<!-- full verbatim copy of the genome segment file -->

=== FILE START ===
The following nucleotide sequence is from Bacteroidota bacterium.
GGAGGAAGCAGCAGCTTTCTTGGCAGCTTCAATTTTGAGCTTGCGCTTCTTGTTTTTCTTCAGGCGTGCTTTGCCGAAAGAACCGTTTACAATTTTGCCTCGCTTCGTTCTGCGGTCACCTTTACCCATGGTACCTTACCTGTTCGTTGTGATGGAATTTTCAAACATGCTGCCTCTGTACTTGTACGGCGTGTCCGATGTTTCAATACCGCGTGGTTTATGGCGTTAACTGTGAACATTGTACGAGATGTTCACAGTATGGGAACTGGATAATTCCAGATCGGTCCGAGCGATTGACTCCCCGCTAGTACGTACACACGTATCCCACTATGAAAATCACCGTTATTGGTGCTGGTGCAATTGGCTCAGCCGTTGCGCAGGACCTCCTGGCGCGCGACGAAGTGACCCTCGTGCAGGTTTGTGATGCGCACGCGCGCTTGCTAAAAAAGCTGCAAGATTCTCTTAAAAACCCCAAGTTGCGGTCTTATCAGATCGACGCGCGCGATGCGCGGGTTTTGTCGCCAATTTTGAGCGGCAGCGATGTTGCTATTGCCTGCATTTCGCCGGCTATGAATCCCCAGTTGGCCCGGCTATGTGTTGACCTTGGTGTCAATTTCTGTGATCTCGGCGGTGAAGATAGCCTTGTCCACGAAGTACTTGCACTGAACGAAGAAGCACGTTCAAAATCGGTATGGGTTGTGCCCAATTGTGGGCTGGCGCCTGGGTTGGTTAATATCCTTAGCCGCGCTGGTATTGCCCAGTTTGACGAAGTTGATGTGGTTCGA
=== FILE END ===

The following nucleotide sequence is from Bacteroidota bacterium.
GGAGGAAGCAGCAGCTTTCTTGGCAGCTTCAATTTTGAGCTTGCGCTTCTTGTTTTTCTTCAGGCGTGCTTTGCCGAAAGAACCGTTTACAATTTTGCCTCGCTTCGTTCTGCGGTCACCTTTACCCATGGTACCTTACCTGTTCGTTGTGATGGAATTTTCAAACATGCTGCCTCTGTACTTGTACGGCGTGTCCGATGTTTCAATACCGCGTGGTTTATGGCGTTAACTGTGAACATTGTACGAGATGTTCACAGTATGGGAACTGGATAATTCCAGATCGGTCCGAGCGATTGACTCCCCGCTAGTACGTACACACGTATCCCACTATGAAAATCACCGTTATTGGTGCTGGTGCAATTGGCTCAGCCGTTGCGCAGGACCTCCTGGCGCGCGACGAAGTGACCCTCGTGCAGGTTTGTGATGCGCACGCGCGCTTGCTAAAAAAGCTGCAAGATTCTCTTAAAAACCCCAAGTTGCGGTCTTATCAGATCGACGCGCGCGATGCGCGGGTTTTGTCGCCAATTTTGAGCGGCAGCGATGTTGCTATTGCCTGCATTTCGCCGGCTATGAATCCCCAGTTGGCCCGGCTATGTGTTGACCTTGGTGTCAATTTCTGTGATCTCGGCGGTGAAGATAGCCTTGTCCACGAAGTACTTGCACTGAACGAAGAAGCACGTTCAAAATCGGTATGGGTTGTGCCCAATTGTGGGCTGGCGCCTGGGTTGGTTAATATCCTTAGCCGCGCTGGTATTGCCCAGTTTGACGAAGTTGATGTGGTTCGA